The magic wand widget of 5 -10 years ago is a monumental security hole. But when it comes down to it, upgrading and purchasing new protections can become expensive quickly. Also pointed out in the article is that there needs to be a maintained human element, which may be scarce based on company resources.

I would recommend a solution that is managed by the same third party and has a security suite that encompasses the majority of prevalent security safeguards. In this way you will be able to reduce cost by coupling products, ensure cross system compatibility (which is huge for SIEM and other correlation), and upgrades can be managed more seamlessly. Also, if you company bandwidth is not large than an MSSP who focuses on this may also cut cost and increase security expertise for the organization.

Thoughts?


Edge-DRsplash-10-edge-articles
I Smell a RAT! New Cybersecurity Threats for the Crypto Industry
David Trepp, Partner, IT Assurance with accounting and advisory firm BPM LLP,  7/9/2021
News
Attacks on Kaseya Servers Led to Ransomware in Less Than 2 Hours
Robert Lemos, Contributing Writer,  7/7/2021
Commentary
It's in the Game (but It Shouldn't Be)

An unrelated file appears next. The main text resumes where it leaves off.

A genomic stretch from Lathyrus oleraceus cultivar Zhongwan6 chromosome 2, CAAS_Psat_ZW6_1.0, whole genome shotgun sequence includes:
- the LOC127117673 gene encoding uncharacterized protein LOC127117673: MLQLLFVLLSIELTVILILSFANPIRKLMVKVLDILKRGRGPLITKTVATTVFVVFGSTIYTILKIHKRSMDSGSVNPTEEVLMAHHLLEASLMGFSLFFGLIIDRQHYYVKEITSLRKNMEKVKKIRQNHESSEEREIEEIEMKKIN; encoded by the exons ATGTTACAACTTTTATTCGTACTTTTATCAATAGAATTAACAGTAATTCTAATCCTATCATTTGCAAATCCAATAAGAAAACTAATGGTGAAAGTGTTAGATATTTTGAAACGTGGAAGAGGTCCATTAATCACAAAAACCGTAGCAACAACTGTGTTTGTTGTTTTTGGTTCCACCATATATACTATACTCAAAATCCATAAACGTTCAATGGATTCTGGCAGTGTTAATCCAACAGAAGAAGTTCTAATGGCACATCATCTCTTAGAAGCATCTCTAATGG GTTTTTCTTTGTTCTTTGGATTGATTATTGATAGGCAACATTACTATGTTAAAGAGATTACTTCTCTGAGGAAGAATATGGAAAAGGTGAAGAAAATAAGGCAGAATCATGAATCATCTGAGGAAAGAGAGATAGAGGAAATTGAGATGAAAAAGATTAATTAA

Tal Memran, Cybersecurity Expert, CYE,  7/9/2021
Register for Dark Reading Newsletters
White Papers
Video
Cartoon
Current Issue
How Enterprises are Attacking the Cybersecurity Problem
Concerns over supply chain vulnerabilities and attack visibility drove some significant changes in enterprise cybersecurity strategies over the past year. Dark Reading's 2021 Strategic Security Survey showed that many organizations are staying the course regarding the use of a mix of attack prevention and threat detection technologies and practices for dealing with cyber threats.
Flash Poll
Twitter Feed
Dark Reading - Bug Report
Bug Report
Enterprise Vulnerabilities
From DHS/US-CERT's National Vulnerability Database
CVE-2021-42258
PUBLISHED: 2021-10-22
BQE BillQuick Web Suite 2018 through 2021 before 22.0.9.1 allows SQL injection for unauthenticated remote code execution, as exploited in the wild in October 2021 for ransomware installation. SQL injection can, for example, use the txtID (aka username) parameter. Successful exploitation can include ...
CVE-2020-28968
PUBLISHED: 2021-10-22
Draytek VigorAP 1000C contains a stored cross-site scripting (XSS) vulnerability in the RADIUS Setting - RADIUS Server Configuration module. This vulnerability allows attackers to execute arbitrary web scripts or HTML via a crafted payload in the username input field.
CVE-2020-28969
PUBLISHED: 2021-10-22
Aplioxio PDF ShapingUp 5.0.0.139 contains a buffer overflow which allows attackers to cause a denial of service (DoS) via a crafted PDF file.
CVE-2020-36485
PUBLISHED: 2021-10-22
Portable Ltd Playable v9.18 was discovered to contain an arbitrary file upload vulnerability in the filename parameter of the upload module. This vulnerability allows attackers to execute arbitrary code via a crafted JPEG file.
CVE-2020-36486
PUBLISHED: 2021-10-22
Swift File Transfer Mobile v1.1.2 and below was discovered to contain a cross-site scripting (XSS) vulnerability via the 'path' parameter of the 'list' and 'download' exception-handling.